This DVD of the Glyndebourne production from 2008 has some outstanding singing, particularly from the two key protagonists, the ambitious courtesan Poppea (sung by Danielle de Niese and acted with seductive style) and her lover and eventual husband, the emperor Nerone (Alice Coote). The performance is distinguished too by the extraordinary vocal presence of Iestyn Davies in the role of Poppea’s lover Ottone. He is simply one of the finest counter-tenors I have heard in years. The performance is worth persevering with just for his revelatory work. Persevering is the right word. This Glyndebourne performance, directed by Canadian Robert Carsen and with sets and costumes by Michael Levine and Constance Hoffram, is one of the most boring productions I’ve seen. Memories of The Australian Opera’s production from the 1990s highlight the paucity of imagination of this production. Everything is red. Red, red, red. The sets consist for the most part of red curtains which open to reveal still more red curtains. The characters sit on stark modern red chairs in front of the curtains. Their costumes are all boring modern dress, which fail to alleviate the boredom of the sets. There is a lot of gender-bending in the performances, both…

19 January, 2011
CD and Other Review

Review: VIVALDI Juditha Triumphans (Pinchgut Opera; Cantillation; Orchestra of the Antipodes/Cremonesi)

This vocal master-work from Vivaldi is less than a decade short of its 300th birthday but here comes up fresh and sparkling, and with the zest of a teenager. Vivaldi, who we know best as an instrumental composer, claimed to have composed some 90 operas, but few are heard today. This work is even rarer. The liner notes tell us that as well as the operas, he wrote four oratorios. But Juditha Triumphans, based on a particularly blood-thirsty Biblical tale and described as a ‘sacred military oratorio’, is the only work to have come down to us. Judged by this sole work, the loss is ours. For the work is endlessly inventive, with some passages propelled by energetic momentum, and others paced like some peaceful inner reflection that ebbs and flows like our thoughts. The choral singing and the orchestral playing of Cantillation and the Orchestra of the Antipodes manage to combine forthright appeal with fragile delicacy when needed. And the five vocalists are beautifully matched, with contralto Sally-Anne Russell particularly affecting in the title role. The oratorio for the most part has survived, but its overture has been lost. In its place, the Orchestra of the Antipodes performs a…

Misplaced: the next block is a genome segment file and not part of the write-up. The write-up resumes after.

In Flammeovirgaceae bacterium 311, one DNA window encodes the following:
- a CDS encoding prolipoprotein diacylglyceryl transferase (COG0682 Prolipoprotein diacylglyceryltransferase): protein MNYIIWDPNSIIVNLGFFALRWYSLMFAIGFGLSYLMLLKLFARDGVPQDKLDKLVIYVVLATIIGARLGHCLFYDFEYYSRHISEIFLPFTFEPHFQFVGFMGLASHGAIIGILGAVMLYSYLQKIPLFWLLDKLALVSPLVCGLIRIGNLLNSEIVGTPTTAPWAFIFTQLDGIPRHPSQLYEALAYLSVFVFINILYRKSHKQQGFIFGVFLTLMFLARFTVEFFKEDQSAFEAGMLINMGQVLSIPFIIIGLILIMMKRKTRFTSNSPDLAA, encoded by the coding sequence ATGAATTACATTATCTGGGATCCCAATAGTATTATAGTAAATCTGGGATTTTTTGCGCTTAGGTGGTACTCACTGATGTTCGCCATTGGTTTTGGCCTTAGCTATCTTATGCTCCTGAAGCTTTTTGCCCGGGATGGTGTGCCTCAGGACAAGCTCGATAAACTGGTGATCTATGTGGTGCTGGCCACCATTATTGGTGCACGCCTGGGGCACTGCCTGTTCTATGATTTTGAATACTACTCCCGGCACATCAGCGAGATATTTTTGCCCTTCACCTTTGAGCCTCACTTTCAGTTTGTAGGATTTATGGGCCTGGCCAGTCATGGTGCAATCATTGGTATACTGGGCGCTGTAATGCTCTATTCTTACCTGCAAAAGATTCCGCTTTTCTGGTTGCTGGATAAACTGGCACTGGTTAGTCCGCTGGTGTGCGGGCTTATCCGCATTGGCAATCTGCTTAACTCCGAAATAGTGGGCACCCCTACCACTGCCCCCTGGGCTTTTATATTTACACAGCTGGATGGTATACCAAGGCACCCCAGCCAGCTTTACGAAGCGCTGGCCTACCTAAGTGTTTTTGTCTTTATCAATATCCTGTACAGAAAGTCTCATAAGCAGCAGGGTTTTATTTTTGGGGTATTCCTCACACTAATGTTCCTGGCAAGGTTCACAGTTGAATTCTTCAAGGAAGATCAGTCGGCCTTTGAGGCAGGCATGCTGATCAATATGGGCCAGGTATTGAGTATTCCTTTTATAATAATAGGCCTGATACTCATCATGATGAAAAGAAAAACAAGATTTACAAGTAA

19 January, 2011
CD and Other Review

Review: VIVALDI The Four Seasons (piano: Jeffrey Biegel)

Why? His answer may well be “Why not?” After all, piano transcriptions of works written for orchestra or other instruments are very common and are often just about as interesting as the original compositions. Recently I heard a four-hand arrangement of Tchaikovsky’s Nutcracker Suite and marvelled at just how much of the original orchestration seemed still present – and how witty the arrangement was. This however seems very much a technical exercise, of interest maybe to home performers. But while listening, I kept thinking just how much richer the original seems by contrast. There seems little here to sustain attention – what it did do was provoke me to reach for my old but still favourite recording of the original, on period instruments, by Nils-Erik Sparf and the Drottningholm Chamber Ensemble (on the BIS label). Now, there’s a recording. Also included here are arrangements of Vivaldi’s Mandolin Concerto in C major and his Lute Concerto in D major. They similarly seem more technical exercises than something with wide appeal. There may be huge pleasure to be gained from playing these, but sadly, the recording process can’t cope with that sort of satisfaction.

19 January, 2011
CD and Other Review

Review: The First Recordings (soprano: Dame Nellie Melba)

The sound was thrilling, but in reality, atrocious. And she fared not much better on CD. When, years later, I listened to some of the early transfers from historic 78s to CDs of early Melba material, I wondered just what the fuss had been about. Why did opera-goers of her time make Nellie Mitchell from Melbourne the biggest star on two sides of the Atlantic? The transfers had removed a lot of the scratches and crackle but what was left was still thin, even sour. Well, this new release is a revelation. This is a dub of newly-discovered 1904 metal masters struck from the original wax, which had been languishing unplayed in the Deutsche Grammophon warehouses in Hanover for more than 100 years. Not only are the recordings cleaner than any others I’ve heard, they are also for the first time transferred to CD at Melba’s proper pitch, not erroneously lifted as every other transfer has been. Here is Puccini’s Mimi, sung as Puccini himself taught it to her. And Tosti, Verdi, a very effective ‘Porgi, Amor’ from Mozart’s Marriage of Figaro, and simple folk songs to complete a portrait of her repertoire. This is acoustic history made palatable. We…